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Diana Vreeland: The Eye has to travel

A fun jaunt through fashion editor Diana Vreeland's life

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Diana Vreeland: The Eye has to travel

Directed by Lisa Immordino Vreeland, Bent-Jorgen Perlmutt, and Frédéric Tcheng

Now playing at the Charles Theatre

For someone who has influenced the course of history as much as fashion editor Diana Vreeland has, it’s surprising that it has taken 23 years since her death for her story to hit the screen. Perhaps one of the hardest things about documenting the life of an icon who died in the late ’80s is portraying her own perspective directly. Luckily for directors Lisa Immordino Vreeland (who happens to be married to Vreeland’s grandson), Bent-Jorgen Perlmutt, and Frédéric Tcheng, her subject recorded a series of interviews before she died, laying the groundwork for her autobiography, D.V.

The result is a treasure trove of recordings, rich and clear, yet stamped with its own personality. At times, you might feel as if Vreeland is reaching out from the past to speak with you directly, pulling you into her wild red living room (which she described as a “garden in hell”). It comes as no surprise that Immordino Vreeland herself has a background in fashion, a fact reflected in the film. Its style is as clean and controlled as an Yves Saint Laurent suit, serving as a fitting tribute to its beloved subject.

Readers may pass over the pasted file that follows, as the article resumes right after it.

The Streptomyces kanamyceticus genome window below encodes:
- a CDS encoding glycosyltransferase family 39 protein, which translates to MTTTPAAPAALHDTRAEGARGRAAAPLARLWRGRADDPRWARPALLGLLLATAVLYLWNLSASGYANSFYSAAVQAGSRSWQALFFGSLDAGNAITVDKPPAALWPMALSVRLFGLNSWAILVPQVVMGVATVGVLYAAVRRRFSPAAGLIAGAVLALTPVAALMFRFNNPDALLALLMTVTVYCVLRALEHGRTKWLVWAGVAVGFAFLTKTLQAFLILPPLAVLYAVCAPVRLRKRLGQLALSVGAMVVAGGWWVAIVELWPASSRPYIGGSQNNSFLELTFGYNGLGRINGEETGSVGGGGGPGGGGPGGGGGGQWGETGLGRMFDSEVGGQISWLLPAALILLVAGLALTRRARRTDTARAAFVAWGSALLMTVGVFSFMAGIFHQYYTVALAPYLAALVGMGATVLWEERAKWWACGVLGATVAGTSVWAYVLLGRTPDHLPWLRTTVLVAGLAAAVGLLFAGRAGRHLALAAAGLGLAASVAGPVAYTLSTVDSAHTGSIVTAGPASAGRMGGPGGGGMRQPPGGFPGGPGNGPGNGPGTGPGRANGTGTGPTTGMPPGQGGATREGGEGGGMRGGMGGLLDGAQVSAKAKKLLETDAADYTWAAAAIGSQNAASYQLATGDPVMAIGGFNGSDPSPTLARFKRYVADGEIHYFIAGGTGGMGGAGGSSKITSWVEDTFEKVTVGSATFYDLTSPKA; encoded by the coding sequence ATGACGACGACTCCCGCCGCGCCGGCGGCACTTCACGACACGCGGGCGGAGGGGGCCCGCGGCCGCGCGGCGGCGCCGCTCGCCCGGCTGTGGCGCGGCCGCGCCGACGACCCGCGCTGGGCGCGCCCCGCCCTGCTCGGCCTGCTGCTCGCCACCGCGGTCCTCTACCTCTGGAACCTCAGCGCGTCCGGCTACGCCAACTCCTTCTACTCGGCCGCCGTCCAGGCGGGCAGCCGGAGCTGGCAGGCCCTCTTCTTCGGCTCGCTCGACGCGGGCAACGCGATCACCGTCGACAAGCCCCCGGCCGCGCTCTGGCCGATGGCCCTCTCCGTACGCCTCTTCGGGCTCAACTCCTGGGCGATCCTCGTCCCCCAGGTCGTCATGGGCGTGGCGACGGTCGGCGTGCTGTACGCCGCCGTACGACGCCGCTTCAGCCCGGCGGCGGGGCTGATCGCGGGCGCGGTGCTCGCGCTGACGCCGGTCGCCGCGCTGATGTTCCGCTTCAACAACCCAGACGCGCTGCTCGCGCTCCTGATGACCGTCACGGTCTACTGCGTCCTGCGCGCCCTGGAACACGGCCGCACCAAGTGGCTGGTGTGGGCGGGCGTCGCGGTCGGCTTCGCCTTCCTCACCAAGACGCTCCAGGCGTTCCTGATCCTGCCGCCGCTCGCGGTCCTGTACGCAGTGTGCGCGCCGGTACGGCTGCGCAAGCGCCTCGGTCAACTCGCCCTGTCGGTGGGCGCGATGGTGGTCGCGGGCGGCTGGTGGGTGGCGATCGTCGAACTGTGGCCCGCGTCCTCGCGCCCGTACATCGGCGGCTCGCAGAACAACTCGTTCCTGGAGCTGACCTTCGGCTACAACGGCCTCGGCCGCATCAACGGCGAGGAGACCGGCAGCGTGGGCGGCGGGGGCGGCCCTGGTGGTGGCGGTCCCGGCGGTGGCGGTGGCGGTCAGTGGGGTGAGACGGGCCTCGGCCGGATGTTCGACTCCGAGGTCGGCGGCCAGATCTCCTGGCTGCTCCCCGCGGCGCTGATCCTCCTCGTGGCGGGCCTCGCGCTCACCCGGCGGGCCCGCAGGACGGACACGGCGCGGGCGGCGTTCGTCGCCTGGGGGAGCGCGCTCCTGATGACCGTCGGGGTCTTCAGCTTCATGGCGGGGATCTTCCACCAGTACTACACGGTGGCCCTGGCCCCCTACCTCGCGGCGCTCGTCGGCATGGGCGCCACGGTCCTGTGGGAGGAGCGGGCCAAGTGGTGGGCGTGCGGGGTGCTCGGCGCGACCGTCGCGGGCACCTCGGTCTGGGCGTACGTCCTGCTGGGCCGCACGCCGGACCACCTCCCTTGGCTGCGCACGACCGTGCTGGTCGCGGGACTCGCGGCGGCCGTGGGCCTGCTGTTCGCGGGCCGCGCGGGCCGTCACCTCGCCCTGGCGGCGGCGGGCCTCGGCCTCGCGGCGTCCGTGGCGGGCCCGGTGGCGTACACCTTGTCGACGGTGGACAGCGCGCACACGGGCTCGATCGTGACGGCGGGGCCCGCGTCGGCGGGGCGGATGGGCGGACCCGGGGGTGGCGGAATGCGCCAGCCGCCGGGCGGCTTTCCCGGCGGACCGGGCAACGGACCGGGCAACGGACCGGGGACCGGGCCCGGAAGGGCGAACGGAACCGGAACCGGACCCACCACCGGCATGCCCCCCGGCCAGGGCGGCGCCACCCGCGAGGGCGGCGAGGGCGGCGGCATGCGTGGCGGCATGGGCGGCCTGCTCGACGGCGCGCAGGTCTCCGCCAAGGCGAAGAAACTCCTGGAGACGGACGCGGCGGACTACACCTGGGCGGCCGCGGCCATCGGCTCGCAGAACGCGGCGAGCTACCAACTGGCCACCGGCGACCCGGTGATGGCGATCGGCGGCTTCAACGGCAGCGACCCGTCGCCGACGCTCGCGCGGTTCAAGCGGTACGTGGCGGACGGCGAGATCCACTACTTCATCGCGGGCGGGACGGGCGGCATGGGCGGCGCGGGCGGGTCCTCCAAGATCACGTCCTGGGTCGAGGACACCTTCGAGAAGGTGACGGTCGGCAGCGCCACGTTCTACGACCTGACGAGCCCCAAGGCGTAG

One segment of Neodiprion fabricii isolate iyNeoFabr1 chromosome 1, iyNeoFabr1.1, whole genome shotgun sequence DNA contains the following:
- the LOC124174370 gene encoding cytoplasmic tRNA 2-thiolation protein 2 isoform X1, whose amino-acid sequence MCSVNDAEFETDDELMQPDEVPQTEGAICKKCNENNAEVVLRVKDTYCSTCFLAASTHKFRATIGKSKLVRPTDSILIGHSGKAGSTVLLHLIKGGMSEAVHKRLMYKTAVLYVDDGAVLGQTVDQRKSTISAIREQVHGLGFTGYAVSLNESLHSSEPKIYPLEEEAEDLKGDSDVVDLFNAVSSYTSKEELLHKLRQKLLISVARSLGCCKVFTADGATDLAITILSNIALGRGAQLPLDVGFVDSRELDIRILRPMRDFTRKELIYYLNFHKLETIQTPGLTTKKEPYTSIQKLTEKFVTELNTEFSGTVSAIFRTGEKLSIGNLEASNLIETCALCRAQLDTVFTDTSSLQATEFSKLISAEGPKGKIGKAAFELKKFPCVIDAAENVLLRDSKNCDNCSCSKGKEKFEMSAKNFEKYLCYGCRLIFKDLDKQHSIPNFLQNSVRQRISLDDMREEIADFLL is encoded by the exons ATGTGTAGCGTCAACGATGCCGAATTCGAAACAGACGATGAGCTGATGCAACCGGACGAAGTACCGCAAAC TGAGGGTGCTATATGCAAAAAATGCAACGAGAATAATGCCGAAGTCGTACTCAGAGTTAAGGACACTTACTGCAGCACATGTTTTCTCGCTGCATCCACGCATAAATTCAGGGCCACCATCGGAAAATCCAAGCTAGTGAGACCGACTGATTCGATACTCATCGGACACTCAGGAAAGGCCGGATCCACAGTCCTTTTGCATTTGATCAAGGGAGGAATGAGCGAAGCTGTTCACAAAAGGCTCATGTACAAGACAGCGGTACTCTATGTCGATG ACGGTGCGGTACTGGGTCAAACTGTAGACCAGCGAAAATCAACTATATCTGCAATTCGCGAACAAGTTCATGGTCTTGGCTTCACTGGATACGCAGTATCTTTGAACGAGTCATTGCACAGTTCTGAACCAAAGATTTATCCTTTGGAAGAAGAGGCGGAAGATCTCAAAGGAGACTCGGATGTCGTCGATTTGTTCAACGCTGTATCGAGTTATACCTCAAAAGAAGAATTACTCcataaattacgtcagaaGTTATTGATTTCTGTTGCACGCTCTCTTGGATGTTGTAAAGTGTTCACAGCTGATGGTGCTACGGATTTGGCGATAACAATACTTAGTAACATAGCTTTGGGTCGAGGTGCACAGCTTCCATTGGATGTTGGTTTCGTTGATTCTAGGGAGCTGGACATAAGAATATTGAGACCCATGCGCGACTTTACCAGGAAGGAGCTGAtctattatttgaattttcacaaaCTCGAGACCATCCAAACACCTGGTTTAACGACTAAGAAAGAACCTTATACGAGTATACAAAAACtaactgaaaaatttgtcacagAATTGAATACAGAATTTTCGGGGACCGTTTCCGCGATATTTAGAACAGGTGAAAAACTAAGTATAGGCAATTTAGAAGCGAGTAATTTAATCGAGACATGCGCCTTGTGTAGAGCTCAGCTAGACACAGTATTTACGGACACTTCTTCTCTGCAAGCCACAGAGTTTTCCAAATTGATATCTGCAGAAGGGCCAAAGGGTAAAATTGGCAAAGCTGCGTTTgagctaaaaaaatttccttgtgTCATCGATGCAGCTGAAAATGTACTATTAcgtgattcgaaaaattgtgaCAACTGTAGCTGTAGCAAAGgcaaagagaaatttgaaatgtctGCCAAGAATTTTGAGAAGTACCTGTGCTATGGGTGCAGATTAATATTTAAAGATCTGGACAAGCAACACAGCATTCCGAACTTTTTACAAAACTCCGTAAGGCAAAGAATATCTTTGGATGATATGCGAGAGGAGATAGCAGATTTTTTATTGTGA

At a compact 86 minutes, The Eye Has to Travel packs in interviews with the many people she has influenced over the years, highlighting the impact she made not only on the fashion world but on history as well. (She was a trusted advisor to Jackie Onassis.) But ultimately, Vreeland’s importance almost weakens the film. Her style, her personality has so permeated the public’s view of the fashion elite that the documentary feels incredibly predictable at points. From the outset, you can foresee her demanding nature, her mannerisms, her memories. In a way, since she spent her entire career shaping it, the course of fashion’s history serves as her legacy, and the film only reiterates what the public absorbs via magazines, ads, and clothes. Toward the end of the film, you might just find yourself checking out, not because Vreeland fails to be a fascinating subject, but because her fingerprints are all over our culture today. You won’t walk away from the film with any new insights, but at the very least, it’s a fun jaunt through one woman’s life.

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